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Mosquitoes Get Bug Bites, Too

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At the moment, I have six mosquito bites on my right forearm, another one further up on my bicep, another one on my other forearm and two on my left calf. I’m a little itchy, to say the least, but my annoyance is tempered from knowing there’s a little bit of karmic justice in the natural world. Turns out, mosquitoes have their own bloodsucking pest that they have to deal with, a parasitic midge known as Culicoides anopheles.

At Parasite of the Day, Sarah Prammer has the details on a new study in which researchers in China were able to get close-up video footage of one of these midges feeding from a mosquito:

“This particular study took place last year (2013) in Haikou, a populous city in Hainan. An unfortunate cow was used as bait inside a net trap to capture mosquitoes. Upon examining the caught mosquitoes, the researchers noticed that one of them, an Anopheles sinensis specimen, was being parasitised by the midge. This happened again the next day. The researchers chloroformed the animals and videotaped their behaviour underneath a microscope. The midge had pierced the front of the mosquito’s abdomen with a specialised tube-like mouthpart called a proboscis, and its own abdomen increased in size as it stole the stolen blood directly from the mosquito. It was significantly smaller than the host which probably gave it easier access and prevent the mosquito from pulling it off.”

In the video, you’ll notice that the midge seems to struggle a bit to detach, and moves its body into a different position before pulling its face away. The researchers think that it was having a hard time unplugging its proboscis, which attaches securely to the host’s body so that the midge can hang on to and eat from a mosquito, even while it’s flying, for as long as two days. At least mosquitoes don’t do that to us! It almost makes me feel bad for them ... at least until I start itching again.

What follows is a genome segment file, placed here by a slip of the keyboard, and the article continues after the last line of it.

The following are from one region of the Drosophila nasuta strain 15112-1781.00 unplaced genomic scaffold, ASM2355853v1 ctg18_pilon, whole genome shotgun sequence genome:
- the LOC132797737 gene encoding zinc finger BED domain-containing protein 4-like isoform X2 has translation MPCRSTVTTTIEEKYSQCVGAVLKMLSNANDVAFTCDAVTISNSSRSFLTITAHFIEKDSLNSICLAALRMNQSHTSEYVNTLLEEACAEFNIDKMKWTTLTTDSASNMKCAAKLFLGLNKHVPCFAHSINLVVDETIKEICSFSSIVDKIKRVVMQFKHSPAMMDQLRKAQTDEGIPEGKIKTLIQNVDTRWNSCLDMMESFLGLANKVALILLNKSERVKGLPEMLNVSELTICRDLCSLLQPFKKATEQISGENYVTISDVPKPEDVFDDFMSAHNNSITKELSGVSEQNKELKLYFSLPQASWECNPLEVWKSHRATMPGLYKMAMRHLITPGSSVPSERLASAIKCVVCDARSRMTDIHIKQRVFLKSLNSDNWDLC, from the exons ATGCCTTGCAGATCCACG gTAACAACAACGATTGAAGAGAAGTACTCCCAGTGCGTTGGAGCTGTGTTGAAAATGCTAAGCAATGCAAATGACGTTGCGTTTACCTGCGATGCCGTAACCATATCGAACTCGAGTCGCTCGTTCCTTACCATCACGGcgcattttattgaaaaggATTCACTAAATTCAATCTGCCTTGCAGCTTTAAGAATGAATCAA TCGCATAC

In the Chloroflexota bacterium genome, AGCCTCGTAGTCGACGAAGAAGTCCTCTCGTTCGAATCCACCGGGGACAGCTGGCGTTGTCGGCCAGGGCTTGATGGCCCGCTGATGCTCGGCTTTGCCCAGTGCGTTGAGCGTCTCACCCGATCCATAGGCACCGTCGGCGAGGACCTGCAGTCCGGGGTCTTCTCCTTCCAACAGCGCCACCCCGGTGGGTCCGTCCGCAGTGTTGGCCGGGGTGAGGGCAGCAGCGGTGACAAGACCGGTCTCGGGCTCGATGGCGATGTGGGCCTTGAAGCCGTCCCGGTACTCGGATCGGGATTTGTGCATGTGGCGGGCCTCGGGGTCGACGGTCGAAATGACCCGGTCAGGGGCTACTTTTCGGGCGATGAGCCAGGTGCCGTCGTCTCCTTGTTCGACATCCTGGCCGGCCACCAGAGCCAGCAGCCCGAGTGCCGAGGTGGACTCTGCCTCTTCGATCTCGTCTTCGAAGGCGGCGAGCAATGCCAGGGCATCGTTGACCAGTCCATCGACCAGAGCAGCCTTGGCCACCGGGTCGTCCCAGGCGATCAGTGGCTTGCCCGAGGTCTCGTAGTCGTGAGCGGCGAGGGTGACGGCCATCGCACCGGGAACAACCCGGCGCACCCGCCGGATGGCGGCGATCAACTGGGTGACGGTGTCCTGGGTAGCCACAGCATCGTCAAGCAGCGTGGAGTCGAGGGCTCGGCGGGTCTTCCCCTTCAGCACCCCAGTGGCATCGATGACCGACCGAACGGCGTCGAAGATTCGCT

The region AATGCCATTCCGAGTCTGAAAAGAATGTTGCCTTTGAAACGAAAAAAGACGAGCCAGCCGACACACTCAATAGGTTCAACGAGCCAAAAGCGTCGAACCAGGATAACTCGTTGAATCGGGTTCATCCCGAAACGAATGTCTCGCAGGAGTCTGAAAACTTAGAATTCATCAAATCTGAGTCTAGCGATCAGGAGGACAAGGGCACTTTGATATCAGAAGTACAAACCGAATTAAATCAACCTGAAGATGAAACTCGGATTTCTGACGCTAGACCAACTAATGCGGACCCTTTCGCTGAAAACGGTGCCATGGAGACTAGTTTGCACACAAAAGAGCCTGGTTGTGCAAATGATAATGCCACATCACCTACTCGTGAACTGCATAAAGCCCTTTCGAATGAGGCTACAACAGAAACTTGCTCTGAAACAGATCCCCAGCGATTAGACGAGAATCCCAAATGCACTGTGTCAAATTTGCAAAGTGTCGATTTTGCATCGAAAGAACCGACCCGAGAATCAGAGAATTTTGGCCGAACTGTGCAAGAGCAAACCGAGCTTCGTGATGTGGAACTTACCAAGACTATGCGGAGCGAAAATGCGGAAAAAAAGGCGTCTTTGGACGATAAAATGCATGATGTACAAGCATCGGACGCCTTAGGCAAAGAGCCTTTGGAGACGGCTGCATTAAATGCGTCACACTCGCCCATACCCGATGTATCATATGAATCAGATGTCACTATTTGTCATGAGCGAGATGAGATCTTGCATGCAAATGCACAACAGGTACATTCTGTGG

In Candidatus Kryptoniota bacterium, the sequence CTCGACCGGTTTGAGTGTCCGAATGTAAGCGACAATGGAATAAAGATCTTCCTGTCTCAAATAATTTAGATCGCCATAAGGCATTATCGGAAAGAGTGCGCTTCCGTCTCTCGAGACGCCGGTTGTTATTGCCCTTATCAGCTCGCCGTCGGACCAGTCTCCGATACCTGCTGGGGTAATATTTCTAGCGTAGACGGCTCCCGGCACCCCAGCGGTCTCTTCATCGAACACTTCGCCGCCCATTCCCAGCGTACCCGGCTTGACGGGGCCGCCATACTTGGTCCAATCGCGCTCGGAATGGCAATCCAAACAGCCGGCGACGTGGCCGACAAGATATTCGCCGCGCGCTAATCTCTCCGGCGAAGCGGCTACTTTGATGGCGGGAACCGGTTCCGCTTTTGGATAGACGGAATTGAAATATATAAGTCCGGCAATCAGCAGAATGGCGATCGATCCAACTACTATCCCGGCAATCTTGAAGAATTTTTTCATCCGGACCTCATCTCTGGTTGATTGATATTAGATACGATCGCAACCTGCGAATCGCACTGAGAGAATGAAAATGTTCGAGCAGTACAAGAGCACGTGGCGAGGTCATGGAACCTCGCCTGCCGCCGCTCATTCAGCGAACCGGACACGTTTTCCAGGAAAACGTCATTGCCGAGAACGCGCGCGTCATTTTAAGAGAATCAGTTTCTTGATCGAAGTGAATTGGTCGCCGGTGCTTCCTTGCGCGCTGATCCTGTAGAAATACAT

Tommy Leung

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Animals
How Bats Protect Rare Books at This Portuguese Library
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Visit the Joanina Library at the University of Coimbra in Portugal at night and you might think the building has a bat problem. It's true that common pipistrelle bats live there, occupying the space behind the bookshelves by day and swooping beneath the arched ceilings and in and out of windows once the sun goes down, but they're not a problem. As Smithsonian reports, the bats play a vital role in preserving the institution's manuscripts, so librarians are in no hurry to get rid of them.

The bats that live in the library don't damage the books and, because they're nocturnal, they usually don't bother the human guests. The much bigger danger to the collection is the insect population. Many bug species are known to gnaw on paper, which could be disastrous for the library's rare items that date from before the 19th century. The bats act as a natural form of pest control: At night, they feast on the insects that would otherwise feast on library books.